Mine to Keep (Southern Wedding #8) Read Online Natasha Madison

Categories Genre: Alpha Male, Billionaire, Contemporary, Forbidden Tags Authors: Series: Southern Wedding Series by Natasha Madison

Total pages in book: 90
Estimated words: 84071 (not accurate)
Estimated Reading Time in minutes: 420(@200wpm)___ 336(@250wpm)___ 280(@300wpm)


It wasn’t hard for me to walk away from my family without looking back—the time had come for me to live for myself.
New city. New job.
My new boss? He’s gorgeous.
It’s too bad that handsome face is wasted on such a condescending prick.
He hates me, and the feeling is mutual.
The only reason he may not be the literal devil is because he’s a devoted single dad, making it clear Caine is, in fact, capable of human emotion.


I’m good at two things:
1. Raising my daughter to be strong and independent.
2. My job.
When my new assistant walks into the office, I become good at ignoring her. She’s sassy. Smart. Beautiful.
Much younger and off-limits for more reasons than I can count.
That doesn’t mean I want her any less.
She hates me—but as each day goes by, it’s harder and harder to remember why I hate her too.

*************FULL BOOK START HERE*************


Dearest Love,

Boy, has love been busy.

Every single time I turn around, I see two people falling in love.

It’s amazing and magnificent.

Unless you are Grace and Caine, who think their time for love has come and gone.

He’s a divorced father.

She’s just starting to live her life.

And they just found out they will be working together.

Can they survive without killing each other?

Only time will tell.


Love NM



“This is it,” I tell myself as I press the button to turn the car off before grabbing my keys and pulling the handle to open the door. The hot, humid air hits me right away as I put one foot down on the gravel and dust on the side of the road.

I slip my phone into the back pocket of my jean shorts as I turn to look at the house where I spent so much of my childhood. Scratch that, it’s the house where all of us spent most of our childhoods. It was like the foundation of our lives. The thought makes my heart squeeze just a touch, but I push it away. I smile when I look toward the back of the house, where I see the big fields. The sound of kids running and screaming fills the air. People stand around in groups talking to each other. The smell of the barbecue hits my nose as I make my way from the front of my house to the back.

As soon as I round the corner, I see there might be over a hundred people here today, which is the normal every Sunday lunch at my great-grandparents’ farm. It started with just the family, and then the workers were invited, which then led to anyone who was in town and had nothing to do could come on over and have a place to be.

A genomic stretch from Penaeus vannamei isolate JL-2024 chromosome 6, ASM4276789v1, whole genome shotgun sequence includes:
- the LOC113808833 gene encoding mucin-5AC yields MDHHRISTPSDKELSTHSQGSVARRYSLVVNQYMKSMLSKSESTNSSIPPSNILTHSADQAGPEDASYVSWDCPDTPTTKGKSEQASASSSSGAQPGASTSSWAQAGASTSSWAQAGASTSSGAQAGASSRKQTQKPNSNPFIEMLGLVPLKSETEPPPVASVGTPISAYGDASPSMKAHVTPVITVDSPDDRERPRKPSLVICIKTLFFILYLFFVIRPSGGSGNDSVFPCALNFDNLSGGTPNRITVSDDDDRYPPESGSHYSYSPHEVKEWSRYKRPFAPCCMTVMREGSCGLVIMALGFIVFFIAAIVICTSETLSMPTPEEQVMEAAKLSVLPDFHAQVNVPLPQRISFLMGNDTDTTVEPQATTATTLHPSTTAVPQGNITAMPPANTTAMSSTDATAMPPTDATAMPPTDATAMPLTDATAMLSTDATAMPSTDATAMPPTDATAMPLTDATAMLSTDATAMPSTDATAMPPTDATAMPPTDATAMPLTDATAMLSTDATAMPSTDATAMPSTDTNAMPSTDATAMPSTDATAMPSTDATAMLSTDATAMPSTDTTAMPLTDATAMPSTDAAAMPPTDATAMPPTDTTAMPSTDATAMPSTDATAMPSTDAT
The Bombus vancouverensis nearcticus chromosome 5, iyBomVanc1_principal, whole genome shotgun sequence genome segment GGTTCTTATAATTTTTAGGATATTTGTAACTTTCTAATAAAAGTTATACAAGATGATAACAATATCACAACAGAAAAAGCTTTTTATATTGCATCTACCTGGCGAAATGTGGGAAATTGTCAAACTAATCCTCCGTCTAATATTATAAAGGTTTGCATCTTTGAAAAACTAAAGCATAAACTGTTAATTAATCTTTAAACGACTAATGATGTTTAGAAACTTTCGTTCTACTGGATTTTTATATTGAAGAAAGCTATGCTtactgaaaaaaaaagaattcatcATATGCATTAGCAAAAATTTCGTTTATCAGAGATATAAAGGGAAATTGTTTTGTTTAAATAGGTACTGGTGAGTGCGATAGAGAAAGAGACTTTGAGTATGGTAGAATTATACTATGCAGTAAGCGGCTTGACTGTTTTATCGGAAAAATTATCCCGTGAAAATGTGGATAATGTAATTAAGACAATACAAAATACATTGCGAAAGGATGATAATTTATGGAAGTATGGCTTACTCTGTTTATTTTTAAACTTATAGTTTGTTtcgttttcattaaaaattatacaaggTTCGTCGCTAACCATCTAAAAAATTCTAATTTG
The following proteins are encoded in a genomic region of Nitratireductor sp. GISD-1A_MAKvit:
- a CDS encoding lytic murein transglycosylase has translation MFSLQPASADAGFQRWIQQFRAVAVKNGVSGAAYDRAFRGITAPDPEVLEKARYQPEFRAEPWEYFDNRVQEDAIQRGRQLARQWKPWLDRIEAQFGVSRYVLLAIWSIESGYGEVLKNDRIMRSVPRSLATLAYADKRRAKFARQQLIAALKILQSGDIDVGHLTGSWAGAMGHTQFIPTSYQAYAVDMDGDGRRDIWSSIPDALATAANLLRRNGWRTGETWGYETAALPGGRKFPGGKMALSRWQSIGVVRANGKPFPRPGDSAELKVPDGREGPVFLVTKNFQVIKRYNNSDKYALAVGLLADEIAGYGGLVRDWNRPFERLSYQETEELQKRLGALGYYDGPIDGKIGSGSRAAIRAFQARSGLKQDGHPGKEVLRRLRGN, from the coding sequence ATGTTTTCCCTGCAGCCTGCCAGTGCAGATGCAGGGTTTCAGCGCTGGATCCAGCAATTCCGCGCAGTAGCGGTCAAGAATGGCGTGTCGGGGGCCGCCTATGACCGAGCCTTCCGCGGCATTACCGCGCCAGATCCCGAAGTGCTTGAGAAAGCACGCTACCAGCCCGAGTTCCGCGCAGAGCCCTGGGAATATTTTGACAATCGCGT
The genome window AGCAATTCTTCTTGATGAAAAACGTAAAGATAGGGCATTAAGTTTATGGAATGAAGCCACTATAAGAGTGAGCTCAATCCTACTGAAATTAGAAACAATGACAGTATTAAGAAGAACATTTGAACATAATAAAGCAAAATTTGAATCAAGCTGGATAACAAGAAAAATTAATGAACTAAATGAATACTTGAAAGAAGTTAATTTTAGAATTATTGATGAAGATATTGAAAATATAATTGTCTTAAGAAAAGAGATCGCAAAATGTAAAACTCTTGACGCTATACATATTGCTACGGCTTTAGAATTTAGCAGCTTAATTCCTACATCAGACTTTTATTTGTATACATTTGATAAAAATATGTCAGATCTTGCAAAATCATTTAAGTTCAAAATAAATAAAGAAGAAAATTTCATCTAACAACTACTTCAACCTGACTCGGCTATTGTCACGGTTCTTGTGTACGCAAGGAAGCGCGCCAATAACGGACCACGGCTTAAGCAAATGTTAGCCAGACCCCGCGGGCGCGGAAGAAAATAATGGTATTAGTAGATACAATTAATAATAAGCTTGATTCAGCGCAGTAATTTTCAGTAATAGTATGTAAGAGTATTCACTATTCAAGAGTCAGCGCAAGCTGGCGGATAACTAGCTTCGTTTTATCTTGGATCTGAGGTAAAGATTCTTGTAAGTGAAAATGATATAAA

I spot my cousins sitting around a white plastic table, laughing at something that one of them said. I quickly do a scan of the yard, knowing the first people I have to go say hello to are my great-grandparents, who sit at another round table talking to a couple of friends of theirs. My great-grandmother Charlotte sits beside my great-grandfather Billy, who always has his arm draped around her chair. I even know his thumb caresses her shoulder. His cowboy hat sits on his head. In all my twenty-four years, I’ve seen him without his hat maybe two times, three at most.

I zigzag through the people, smiling as I make my way toward the table. “Hi,” I greet them when I get close enough. My great-grandmother looks up at me, her light-green eyes lighting up even more when she sees me.

She puts her hands together before holding them up for me to bend and give her a kiss. “Sweetheart.” She calls me by my nickname, but truth be told, all the girls are called sweetheart. My cousin Audrey says it’s because there are so many of us, and she can’t keep up anymore. “You came.”

“Of course, I came.” I lean down to hug her and kiss her on the cheek. “Wouldn’t miss this on my last day.” I smile at her as I see the tears form in her eyes. “No crying.” My voice is tight as I blink away the tears starting to form.

“Come here, girl,” my great-grandfather says, and I walk around to his side of the chair. He holds out his hand to me, and I grab it. This same hand held mine when I said I was ready to ride the horse by myself, but shocking, I was wrong. He knew even then, and instead of just leaving me, he held it like a vise. “You going to ride Daisy Bean before you leave?” He asks me about my horse.

“Yup,” I answer, looking around for my dad. “I promised Dad I would go on one more ride before I leave town and ship out to war.” I wink at him as he laughs.